Age: 14. Born March 27, 1996 at 24 weeks
When I found out I was pregnant on January 8, 1996, in the middle of one of the worst snowstorms that Western Massachusetts had seen in years, I began looking forward to the huge belly and swollen ankles, the cravings in the middle of the night and feeling my baby move for the first time… etc.
Little did I know that few of those things actually came to pass.
I was in and out of the ER for the next couple of months, with explanations for my pain such as “mild pregnancy related discomfort” to “round ligaments stretching”. The only glimmer of joy in that time was my first ultrasound, showing a normal, healthy 18-week baby boy.
When I woke up on the morning of March 25, I felt as if I’d been run over by an 18-wheeler and as I stood to get up from bed, I felt my first contraction. For the next eleven hours, I was on the phone with my doctor on an hourly. When the contractions started coming every ten minutes, they finally decided that it might be a good idea for me to come in.
Upon arrival at the hospital, I was found to be three centimeters dilated and in full active labor. It was ceased immediately and, after struck with a high fever, I had a battery of tests run. My amniocentesis returned with results that none of us wanted to hear; I had an infection in the amniotic fluid and delivery of my baby was imminent.
I was only 24 weeks pregnant.
At the time, the odds I was given for his survival were not good –15-20% if he hadn’t been infected, 5-10% if he had, and the risk of physical complications were very high due to his extreme prematurity. I remember realizing that I wouldn’t be hearing my baby cry when he was born, because he wouldn’t be able to breathe on his own. That I wouldn’t have him placed on my stomach after that final push. That I was barely even showing yet, and I was already in a delivery room.
At 1:03 am on March 27, Dakota Christopher was born weighing in at a “whopping” (doctor’s words, not mine) 1lb 7.6 oz, and measuring 13 inches long. And after one brief glance at my brand new baby boy, he was whisked out of the room to the NICU and I didn’t see him again for another six hours. Another baby in his “pod” had been born only hours before and wasn’t going to make it through the night, so the pod was closed off to all visitors out of respect for the parents; a harsh and all too frequent reality in any NICU.
Nothing could have prepared me for the first time I saw my little boy. Tubes and needles everywhere, his skin so translucent that he was bright red, and his tiny chest vibrating from the oscillator he was attached to. The “huge” warming bed he was on made him appear just that much smaller, and his little hand barely fit around my index finger.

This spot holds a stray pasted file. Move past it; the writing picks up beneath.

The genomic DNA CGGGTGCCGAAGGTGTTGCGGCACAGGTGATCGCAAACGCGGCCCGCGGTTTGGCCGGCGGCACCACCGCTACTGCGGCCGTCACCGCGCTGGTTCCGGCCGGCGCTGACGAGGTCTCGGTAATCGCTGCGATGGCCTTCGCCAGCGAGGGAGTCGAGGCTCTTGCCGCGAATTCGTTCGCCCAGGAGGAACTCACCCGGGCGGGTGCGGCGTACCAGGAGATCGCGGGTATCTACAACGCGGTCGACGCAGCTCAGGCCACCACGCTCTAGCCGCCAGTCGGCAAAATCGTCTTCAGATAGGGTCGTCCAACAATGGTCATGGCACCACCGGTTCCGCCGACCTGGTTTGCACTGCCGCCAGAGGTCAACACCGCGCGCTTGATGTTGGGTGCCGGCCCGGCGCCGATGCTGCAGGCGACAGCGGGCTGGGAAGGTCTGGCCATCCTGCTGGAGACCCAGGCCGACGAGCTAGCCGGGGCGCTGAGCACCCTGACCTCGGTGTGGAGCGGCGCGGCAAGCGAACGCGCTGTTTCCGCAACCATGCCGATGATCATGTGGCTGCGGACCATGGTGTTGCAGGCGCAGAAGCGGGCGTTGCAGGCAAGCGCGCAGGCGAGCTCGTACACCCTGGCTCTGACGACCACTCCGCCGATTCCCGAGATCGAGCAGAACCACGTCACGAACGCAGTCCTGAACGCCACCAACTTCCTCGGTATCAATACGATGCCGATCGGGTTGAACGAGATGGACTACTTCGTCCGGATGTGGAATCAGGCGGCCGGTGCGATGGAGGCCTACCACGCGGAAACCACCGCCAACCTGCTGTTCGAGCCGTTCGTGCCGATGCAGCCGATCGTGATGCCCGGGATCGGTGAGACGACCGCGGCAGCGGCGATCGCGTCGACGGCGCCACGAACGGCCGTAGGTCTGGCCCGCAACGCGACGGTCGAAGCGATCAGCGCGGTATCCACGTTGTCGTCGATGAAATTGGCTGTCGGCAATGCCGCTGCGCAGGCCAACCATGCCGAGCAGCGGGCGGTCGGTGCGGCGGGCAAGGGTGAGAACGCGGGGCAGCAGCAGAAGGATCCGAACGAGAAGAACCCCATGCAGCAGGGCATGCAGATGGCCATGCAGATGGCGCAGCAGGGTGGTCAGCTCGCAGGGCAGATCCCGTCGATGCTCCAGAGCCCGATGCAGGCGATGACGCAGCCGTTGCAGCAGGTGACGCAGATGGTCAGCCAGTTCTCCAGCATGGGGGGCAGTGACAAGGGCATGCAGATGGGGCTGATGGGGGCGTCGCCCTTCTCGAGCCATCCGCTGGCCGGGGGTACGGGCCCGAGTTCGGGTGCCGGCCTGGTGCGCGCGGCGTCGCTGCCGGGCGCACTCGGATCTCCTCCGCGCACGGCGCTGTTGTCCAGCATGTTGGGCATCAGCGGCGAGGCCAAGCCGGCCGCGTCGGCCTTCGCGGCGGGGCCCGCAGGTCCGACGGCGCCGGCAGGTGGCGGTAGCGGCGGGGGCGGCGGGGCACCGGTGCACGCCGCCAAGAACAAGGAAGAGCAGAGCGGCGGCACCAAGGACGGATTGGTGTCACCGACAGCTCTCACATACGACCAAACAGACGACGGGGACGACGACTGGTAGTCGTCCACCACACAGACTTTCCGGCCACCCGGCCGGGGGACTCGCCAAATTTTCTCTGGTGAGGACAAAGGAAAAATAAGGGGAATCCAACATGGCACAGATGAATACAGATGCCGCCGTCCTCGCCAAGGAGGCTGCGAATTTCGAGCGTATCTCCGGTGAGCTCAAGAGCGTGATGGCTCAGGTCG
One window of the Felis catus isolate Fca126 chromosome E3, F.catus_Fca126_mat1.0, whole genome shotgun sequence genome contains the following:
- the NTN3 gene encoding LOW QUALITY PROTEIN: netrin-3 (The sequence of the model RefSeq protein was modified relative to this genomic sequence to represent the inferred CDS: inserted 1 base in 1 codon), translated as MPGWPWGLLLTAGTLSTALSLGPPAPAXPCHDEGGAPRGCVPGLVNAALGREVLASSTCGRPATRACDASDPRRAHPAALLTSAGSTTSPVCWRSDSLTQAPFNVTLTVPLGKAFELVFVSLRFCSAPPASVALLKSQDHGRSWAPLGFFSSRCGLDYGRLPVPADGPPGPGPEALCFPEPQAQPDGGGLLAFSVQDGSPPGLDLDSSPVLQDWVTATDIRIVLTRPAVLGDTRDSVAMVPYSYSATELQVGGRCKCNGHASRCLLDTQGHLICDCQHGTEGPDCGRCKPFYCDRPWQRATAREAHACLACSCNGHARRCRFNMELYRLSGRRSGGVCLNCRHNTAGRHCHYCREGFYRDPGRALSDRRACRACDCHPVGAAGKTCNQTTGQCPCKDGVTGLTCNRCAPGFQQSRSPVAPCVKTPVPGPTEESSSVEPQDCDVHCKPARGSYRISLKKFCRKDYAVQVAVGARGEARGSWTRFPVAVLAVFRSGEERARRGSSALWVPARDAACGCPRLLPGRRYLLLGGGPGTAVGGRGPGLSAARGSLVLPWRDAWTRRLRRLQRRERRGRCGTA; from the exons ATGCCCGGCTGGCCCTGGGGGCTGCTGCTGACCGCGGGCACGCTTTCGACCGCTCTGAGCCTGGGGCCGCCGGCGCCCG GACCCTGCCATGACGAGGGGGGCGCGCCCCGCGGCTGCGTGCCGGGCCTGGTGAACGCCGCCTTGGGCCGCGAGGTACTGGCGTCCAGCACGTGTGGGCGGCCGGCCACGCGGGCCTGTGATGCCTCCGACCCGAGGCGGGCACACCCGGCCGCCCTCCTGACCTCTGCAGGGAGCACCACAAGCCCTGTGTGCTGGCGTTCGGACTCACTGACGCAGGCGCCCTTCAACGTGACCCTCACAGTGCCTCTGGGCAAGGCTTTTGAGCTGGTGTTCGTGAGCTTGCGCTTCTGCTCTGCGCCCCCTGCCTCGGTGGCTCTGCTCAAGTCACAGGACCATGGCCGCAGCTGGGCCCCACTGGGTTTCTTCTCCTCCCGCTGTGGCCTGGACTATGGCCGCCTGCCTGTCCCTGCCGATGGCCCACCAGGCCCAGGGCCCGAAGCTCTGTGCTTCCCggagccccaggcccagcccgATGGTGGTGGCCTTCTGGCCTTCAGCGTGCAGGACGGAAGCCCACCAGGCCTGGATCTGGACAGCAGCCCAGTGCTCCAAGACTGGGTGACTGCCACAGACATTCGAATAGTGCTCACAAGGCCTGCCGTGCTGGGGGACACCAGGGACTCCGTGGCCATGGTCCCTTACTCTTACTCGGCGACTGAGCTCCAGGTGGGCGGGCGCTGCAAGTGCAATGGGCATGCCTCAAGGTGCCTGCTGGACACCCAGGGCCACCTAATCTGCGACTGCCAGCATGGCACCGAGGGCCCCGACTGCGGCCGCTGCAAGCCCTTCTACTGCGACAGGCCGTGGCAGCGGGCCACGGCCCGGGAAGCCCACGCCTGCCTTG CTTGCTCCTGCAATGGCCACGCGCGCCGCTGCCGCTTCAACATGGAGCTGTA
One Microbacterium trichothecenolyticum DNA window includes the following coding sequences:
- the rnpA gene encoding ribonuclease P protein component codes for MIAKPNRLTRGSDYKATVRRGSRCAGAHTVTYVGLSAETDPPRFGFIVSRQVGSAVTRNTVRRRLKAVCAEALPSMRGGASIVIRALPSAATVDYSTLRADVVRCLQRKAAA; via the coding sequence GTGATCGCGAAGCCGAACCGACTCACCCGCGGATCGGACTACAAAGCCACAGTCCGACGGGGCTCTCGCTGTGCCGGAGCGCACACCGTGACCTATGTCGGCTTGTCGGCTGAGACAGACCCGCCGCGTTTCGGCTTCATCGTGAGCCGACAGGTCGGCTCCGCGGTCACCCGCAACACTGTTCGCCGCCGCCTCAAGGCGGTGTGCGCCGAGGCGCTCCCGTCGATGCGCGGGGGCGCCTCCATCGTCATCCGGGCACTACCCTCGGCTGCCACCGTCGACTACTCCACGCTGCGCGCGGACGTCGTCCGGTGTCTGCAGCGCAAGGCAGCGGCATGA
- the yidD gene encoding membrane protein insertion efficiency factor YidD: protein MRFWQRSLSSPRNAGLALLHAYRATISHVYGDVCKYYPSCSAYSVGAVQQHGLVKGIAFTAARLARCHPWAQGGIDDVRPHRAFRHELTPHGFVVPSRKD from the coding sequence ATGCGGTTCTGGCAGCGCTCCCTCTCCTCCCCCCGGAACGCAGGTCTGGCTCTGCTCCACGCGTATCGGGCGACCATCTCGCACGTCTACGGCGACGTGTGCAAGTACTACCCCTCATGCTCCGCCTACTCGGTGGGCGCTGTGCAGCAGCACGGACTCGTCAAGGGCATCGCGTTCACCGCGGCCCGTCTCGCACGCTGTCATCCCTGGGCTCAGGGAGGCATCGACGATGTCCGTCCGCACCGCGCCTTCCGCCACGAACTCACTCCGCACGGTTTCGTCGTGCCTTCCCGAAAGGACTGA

As with most preemies, there were tiny steps forward and many setbacks, but amazingly, we were extraordinarily lucky. Although there were countless blood transfusions, bouts with apnea and bradycardia, jaundice, and very slow weight gain – which delayed holding him for the first time for more than a month when he finally reached two pounds – he was otherwise very healthy and had no brain bleeds or required any surgery as many other babies in the NICU did. Out of the five preemies born that same night, he was the only one who made it home.
At the time, the hospital would not allow the babies to be discharged until they hit the five pound mark, and he finally did on June 16th, and preparations could finally be made for him to come home. And on June 20th, almost a month before his due date, I walked out of the hospital with my baby, oxygen tank and heart monitor in tow, which he would have until his first birthday.
I’ve always been a firm believer in the saying “everything happens for a reason”, and though it took me a while to figure it out, I always knew that was the case with this experience as well. Being the mom of a preemie, both before and after they leave the hospital, brings out a strength in us that we’d otherwise never know we had. You never think about how tired you are, or that the hospital staff is more familiar with you than the rest of your family… everything ceases to be about you. You learn to never take anything for granted, even something as simple as a pregnancy, and, in my case, always trust what your body is trying to tell you.
I may have never gotten the big belly or the swollen ankles, and barely even felt my baby move. My baby shower may have taken place 2 ½ months after he was born. I may have watched my little boy go in for two separate hernia surgeries when he was seven and eleven months old, and worked through horrific winters with his chronic bronchiolitis and Albuterol updrafts every 2-4 hours for years, and even more years of physical and speech therapy. But I know what it’s like to experience a true miracle and I’ve cherished every single day I’ve had with him. And now that tiny baby who once literally fit in the palm of my hand is fourteen years old, and beginning to tower over his mom at a “whopping” 5’8”.
However, I’ll say again, I am one of the extremely fortunate. You think when you become pregnant that it can only happen to everyone else, and I am one of those who now know it can happen to anyone. And without the efforts of the March of Dimes, success stories would be even fewer and farther between.